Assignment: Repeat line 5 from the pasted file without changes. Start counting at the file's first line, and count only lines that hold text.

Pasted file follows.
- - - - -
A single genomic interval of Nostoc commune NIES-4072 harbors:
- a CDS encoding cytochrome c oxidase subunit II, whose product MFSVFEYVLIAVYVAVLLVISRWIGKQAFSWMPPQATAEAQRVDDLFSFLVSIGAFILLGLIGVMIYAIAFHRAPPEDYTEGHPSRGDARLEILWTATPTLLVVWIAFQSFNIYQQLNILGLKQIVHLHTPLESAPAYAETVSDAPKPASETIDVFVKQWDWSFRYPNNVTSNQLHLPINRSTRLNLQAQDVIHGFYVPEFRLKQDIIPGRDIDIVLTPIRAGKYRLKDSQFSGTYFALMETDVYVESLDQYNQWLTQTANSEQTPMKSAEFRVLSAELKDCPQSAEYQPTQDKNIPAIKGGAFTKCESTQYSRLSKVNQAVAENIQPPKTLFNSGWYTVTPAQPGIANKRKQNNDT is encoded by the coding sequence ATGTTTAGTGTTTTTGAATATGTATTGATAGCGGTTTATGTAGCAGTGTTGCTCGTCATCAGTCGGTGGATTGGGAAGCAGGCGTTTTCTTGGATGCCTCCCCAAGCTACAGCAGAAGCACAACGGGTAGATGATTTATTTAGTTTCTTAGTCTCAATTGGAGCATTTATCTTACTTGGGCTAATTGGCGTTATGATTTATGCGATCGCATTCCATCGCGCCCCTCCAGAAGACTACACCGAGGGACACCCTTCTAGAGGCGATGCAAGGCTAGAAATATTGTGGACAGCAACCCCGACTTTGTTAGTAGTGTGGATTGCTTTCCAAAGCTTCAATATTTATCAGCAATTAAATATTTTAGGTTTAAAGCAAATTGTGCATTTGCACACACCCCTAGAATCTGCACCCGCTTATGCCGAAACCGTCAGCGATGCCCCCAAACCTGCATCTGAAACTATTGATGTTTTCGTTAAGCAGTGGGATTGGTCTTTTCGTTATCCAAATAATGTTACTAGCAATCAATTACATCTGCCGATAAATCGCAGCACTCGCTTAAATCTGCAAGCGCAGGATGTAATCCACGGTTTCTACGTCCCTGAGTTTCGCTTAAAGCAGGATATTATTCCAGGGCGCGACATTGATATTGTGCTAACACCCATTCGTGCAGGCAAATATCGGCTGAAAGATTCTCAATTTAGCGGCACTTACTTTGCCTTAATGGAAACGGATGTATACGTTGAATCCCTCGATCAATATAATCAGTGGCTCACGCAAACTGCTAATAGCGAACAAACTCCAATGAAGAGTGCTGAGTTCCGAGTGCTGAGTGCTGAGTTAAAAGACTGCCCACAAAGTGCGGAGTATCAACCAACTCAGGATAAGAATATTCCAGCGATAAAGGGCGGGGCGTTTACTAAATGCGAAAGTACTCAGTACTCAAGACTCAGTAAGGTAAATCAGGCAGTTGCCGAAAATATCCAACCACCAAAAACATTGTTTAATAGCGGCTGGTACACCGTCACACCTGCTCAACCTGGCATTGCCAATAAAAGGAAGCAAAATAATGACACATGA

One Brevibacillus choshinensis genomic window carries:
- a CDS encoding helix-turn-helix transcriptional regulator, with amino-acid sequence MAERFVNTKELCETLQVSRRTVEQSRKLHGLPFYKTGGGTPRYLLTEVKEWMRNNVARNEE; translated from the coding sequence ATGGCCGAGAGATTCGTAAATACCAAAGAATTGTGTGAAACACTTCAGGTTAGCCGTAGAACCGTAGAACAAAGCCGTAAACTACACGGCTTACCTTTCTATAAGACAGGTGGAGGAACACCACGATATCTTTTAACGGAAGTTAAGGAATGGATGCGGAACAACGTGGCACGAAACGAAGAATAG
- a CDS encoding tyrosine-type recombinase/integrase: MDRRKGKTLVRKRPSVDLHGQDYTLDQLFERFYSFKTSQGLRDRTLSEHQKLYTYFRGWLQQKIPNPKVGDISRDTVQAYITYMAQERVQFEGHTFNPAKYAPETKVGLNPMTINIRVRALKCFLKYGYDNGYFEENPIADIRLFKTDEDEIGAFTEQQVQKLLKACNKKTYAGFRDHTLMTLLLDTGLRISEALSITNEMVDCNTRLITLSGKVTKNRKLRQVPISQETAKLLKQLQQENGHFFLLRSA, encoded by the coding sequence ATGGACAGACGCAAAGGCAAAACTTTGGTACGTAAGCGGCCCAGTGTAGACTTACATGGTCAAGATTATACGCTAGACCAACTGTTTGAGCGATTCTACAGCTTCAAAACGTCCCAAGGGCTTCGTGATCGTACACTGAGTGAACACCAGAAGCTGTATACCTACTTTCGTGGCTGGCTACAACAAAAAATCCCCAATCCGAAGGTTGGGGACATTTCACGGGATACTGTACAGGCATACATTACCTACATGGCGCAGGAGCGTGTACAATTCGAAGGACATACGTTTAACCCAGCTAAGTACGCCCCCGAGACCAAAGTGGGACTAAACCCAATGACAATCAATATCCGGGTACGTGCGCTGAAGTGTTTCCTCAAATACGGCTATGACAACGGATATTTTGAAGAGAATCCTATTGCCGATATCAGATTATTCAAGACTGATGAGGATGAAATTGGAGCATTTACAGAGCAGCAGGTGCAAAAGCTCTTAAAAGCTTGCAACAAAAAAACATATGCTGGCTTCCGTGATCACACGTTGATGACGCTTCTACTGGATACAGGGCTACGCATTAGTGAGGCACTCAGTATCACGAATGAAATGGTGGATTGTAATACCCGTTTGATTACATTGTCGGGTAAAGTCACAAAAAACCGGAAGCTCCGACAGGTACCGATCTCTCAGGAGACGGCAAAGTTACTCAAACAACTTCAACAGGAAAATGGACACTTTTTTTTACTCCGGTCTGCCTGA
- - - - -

- a CDS encoding tyrosine-type recombinase/integrase: MDRRKGKTLVRKRPSVDLHGQDYTLDQLFERFYSFKTSQGLRDRTLSEHQKLYTYFRGWLQQKIPNPKVGDISRDTVQAYITYMAQERVQFEGHTFNPAKYAPETKVGLNPMTINIRVRALKCFLKYGYDNGYFEENPIADIRLFKTDEDEIGAFTEQQVQKLLKACNKKTYAGFRDHTLMTLLLDTGLRISEALSITNEMVDCNTRLITLSGKVTKNRKLRQVPISQETAKLLKQLQQENGHFFLLRSA, encoded by the coding sequence ATGGACAGACGCAAAGGCAAAACTTTGGTACGTAAGCGGCCCAGTGTAGACTTACATGGTCAAGATTATACGCTAGACCAACTGTTTGAGCGATTCTACAGCTTCAAAACGTCCCAAGGGCTTCGTGATCGTACACTGAGTGAACACCAGAAGCTGTATACCTACTTTCGTGGCTGGCTACAACAAAAAATCCCCAATCCGAAGGTTGGGGACATTTCACGGGATACTGTACAGGCATACATTACCTACATGGCGCAGGAGCGTGTACAATTCGAAGGACATACGTTTAACCCAGCTAAGTACGCCCCCGAGACCAAAGTGGGACTAAACCCAATGACAATCAATATCCGGGTACGTGCGCTGAAGTGTTTCCTCAAATACGGCTATGACAACGGATATTTTGAAGAGAATCCTATTGCCGATATCAGATTATTCAAGACTGATGAGGATGAAATTGGAGCATTTACAGAGCAGCAGGTGCAAAAGCTCTTAAAAGCTTGCAACAAAAAAACATATGCTGGCTTCCGTGATCACACGTTGATGACGCTTCTACTGGATACAGGGCTACGCATTAGTGAGGCACTCAGTATCACGAATGAAATGGTGGATTGTAATACCCGTTTGATTACATTGTCGGGTAAAGTCACAAAAAACCGGAAGCTCCGACAGGTACCGATCTCTCAGGAGACGGCAAAGTTACTCAAACAACTTCAACAGGAAAATGGACACTTTTTTTTACTCCGGTCTGCCTGA